Ignorance about these popular – and dangerous – hand-held alcoholic vaporizers led me to find out more about what they are. Now banned in 22 states, these "ultimate party toys" are being marketed to our young people. Please, get educated about the risk that "AWOL" devices pose – then do whatever you can to get them banned in your state.
While attending the annual convention of the American Council on Alcohol Problems (ACAP) in September of last year, Dan Ireland, president of that organization, came up to me and asked: "Mark, when are you folks in North Carolina going to do something about those AWOL machines being marketed out of Greensboro." My response was one of complete surprise, responding: "What's an AWOL machine?" That's when Ireland educated me about one of the newest and worst forms of alcohol abuse, I believe, ever known to man.
AWOL stands for "Alcohol Without Liquid" – a device consisting of an oxygen generator and a hand-held vaporizer into which the user pours his or her favorite alcoholic beverage. The device produces a mist of alcohol inhaled through the mouth, allowing the alcohol to enter the bloodstream through the lungs and traveling straight to the brain. Many medical experts say the machines, marketed as "the ultimate party toy," produce a quick and intense high off alcohol.
Some have gone so far as to say AWOL is to drinking what smoking crack is to snorting cocaine. Teresa A. Barton, interim executive director of the Kentucky Office of Drug Control Policy, said the devices have "no purpose other than to get you drunk."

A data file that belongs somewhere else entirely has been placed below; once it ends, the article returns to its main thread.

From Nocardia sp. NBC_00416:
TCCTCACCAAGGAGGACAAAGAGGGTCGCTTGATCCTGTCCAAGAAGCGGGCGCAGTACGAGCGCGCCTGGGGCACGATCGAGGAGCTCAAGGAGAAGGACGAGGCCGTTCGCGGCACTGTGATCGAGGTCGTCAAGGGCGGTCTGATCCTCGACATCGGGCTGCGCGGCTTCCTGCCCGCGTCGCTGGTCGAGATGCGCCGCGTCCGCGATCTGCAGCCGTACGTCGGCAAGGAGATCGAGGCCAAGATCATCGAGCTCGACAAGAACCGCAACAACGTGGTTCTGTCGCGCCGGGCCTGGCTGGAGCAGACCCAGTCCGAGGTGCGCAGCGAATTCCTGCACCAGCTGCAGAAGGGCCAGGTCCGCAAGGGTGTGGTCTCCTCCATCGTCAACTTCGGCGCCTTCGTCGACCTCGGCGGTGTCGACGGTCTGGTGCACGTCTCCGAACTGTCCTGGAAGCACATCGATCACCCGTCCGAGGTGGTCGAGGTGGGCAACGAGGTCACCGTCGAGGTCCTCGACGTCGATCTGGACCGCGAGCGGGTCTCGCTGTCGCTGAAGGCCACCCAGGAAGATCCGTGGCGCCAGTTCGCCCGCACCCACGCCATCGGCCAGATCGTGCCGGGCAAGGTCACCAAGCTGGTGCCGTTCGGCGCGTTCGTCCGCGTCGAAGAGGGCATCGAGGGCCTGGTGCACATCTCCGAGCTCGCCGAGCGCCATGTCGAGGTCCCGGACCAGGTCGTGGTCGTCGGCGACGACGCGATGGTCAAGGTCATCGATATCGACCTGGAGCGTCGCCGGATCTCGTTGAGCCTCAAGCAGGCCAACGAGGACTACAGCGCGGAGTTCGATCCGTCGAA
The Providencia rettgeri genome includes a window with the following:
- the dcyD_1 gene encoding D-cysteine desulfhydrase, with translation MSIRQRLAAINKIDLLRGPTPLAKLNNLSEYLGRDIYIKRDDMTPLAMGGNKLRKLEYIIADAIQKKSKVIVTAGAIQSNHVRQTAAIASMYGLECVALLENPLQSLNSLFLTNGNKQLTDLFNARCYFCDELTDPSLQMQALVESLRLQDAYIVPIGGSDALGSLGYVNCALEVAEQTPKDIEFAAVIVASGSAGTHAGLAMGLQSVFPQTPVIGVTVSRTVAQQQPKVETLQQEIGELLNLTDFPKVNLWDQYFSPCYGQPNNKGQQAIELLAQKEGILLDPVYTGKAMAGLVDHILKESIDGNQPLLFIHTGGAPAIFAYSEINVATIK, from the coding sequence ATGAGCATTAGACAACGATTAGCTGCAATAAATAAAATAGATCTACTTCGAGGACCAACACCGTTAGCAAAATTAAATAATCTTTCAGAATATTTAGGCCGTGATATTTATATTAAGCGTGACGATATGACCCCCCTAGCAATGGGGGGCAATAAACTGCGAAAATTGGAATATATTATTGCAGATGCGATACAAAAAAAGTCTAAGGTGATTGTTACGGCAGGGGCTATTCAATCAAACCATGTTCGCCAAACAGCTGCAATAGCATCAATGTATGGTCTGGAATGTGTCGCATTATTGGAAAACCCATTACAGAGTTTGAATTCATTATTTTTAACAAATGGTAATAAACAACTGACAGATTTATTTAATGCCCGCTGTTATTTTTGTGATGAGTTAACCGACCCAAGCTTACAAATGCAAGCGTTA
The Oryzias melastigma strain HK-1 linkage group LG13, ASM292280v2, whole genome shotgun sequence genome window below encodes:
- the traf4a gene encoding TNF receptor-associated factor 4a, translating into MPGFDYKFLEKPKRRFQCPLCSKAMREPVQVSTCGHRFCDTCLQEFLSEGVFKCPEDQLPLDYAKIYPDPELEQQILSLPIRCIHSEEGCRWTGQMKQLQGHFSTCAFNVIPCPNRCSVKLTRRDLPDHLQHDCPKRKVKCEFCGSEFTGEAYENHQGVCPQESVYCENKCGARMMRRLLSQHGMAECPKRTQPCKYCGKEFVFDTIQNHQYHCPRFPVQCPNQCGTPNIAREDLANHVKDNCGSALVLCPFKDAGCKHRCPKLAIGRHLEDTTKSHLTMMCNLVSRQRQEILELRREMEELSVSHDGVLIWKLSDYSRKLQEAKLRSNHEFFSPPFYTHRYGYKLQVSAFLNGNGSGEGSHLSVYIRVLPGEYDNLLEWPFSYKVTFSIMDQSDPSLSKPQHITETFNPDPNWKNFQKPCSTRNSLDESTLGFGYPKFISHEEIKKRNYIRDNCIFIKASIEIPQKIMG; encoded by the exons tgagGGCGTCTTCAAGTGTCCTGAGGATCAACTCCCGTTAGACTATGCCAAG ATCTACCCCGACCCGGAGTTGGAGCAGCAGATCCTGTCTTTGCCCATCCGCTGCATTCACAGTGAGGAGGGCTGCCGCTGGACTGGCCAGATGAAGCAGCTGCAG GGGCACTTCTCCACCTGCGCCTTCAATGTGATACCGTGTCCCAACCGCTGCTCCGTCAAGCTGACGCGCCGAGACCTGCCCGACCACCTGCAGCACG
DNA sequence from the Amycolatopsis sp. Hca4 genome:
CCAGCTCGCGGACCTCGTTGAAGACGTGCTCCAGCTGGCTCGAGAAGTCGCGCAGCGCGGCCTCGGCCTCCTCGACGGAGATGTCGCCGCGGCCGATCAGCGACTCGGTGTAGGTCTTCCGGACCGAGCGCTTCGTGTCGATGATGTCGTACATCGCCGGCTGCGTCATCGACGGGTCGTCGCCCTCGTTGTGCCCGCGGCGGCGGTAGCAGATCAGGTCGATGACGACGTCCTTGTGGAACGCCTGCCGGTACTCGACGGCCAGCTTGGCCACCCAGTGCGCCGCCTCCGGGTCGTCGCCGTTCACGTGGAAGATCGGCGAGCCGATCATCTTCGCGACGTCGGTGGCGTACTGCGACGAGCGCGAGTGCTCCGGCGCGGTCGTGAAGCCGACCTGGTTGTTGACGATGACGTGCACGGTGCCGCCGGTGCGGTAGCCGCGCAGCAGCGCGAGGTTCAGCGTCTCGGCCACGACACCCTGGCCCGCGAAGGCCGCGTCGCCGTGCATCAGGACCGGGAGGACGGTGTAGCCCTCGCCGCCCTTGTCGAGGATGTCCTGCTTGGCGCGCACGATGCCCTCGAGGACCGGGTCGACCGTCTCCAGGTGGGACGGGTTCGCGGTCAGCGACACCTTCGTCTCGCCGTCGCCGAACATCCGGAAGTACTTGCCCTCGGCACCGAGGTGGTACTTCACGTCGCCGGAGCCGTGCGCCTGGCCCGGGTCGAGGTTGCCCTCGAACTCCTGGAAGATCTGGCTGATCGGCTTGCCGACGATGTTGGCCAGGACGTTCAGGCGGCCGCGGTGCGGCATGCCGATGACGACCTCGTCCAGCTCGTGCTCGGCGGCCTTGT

AWOL, invented by British entrepreneur Dominic Simler, was introduced in the United States in 2004 by Greensboro-based Spirit Partners, Inc., who owns the sole rights to marketing the machines in America. Spirit Partners president, attorney Kevin Morse, contends the idea that AWOL gives its users an instant buzz is a myth.  Yet Simler, the machine's inventor, says the vapor produces an instant "high." 
That's confirmed in a report by DRAM (Drinking Report for Addiction Medicine) which argues that when a person uses AWOL, the alcohol vapor bypasses the consumer's stomach and liver. The liver's function is to break down harmful substances like alcohol; but with AWOL, the liver doesn't filter the alcohol absorbed through blood vessels in the lungs. DRAM contends "inhaling as a route of administration usually permits psychoactive drugs to cross the blood brain barrier most rapidly compared to other routes of administration. Similarly, the subjective effect of inhaling is that of a more potent drug experience." 
When considering what the medical community has to say about AWOL, the health dangers involved are incredibly frightening. Michael Silver, a specialist in pulmonary and critical care at Chicago's Rush University Medical Center, examined AWOL in 2005 and discussed its dangers with the Philadelphia Inquirer. "Alcohol is a potentially toxic substance when applied directly to living tissue," he said. Unlike the stomach, "which can take a huge amount of insult, your lungs aren't built for that." 
The further danger is that once the alcohol is inside the lungs, the body has no way to quickly force the toxin out. Unlike drinking too many drinks, which may induce vomiting, with AWOL the body can't fight back. In short, "there is no throwing up from the lungs," said Richard Dalby, a professor at the University Of Maryland School Of Pharmacy. 
Dalby contends little is known about the effects of alcohol on the lungs and that inhaling such substances could bring bacteria and mold into the lungs and cause anything from food allergies to anaphylactic shock and death.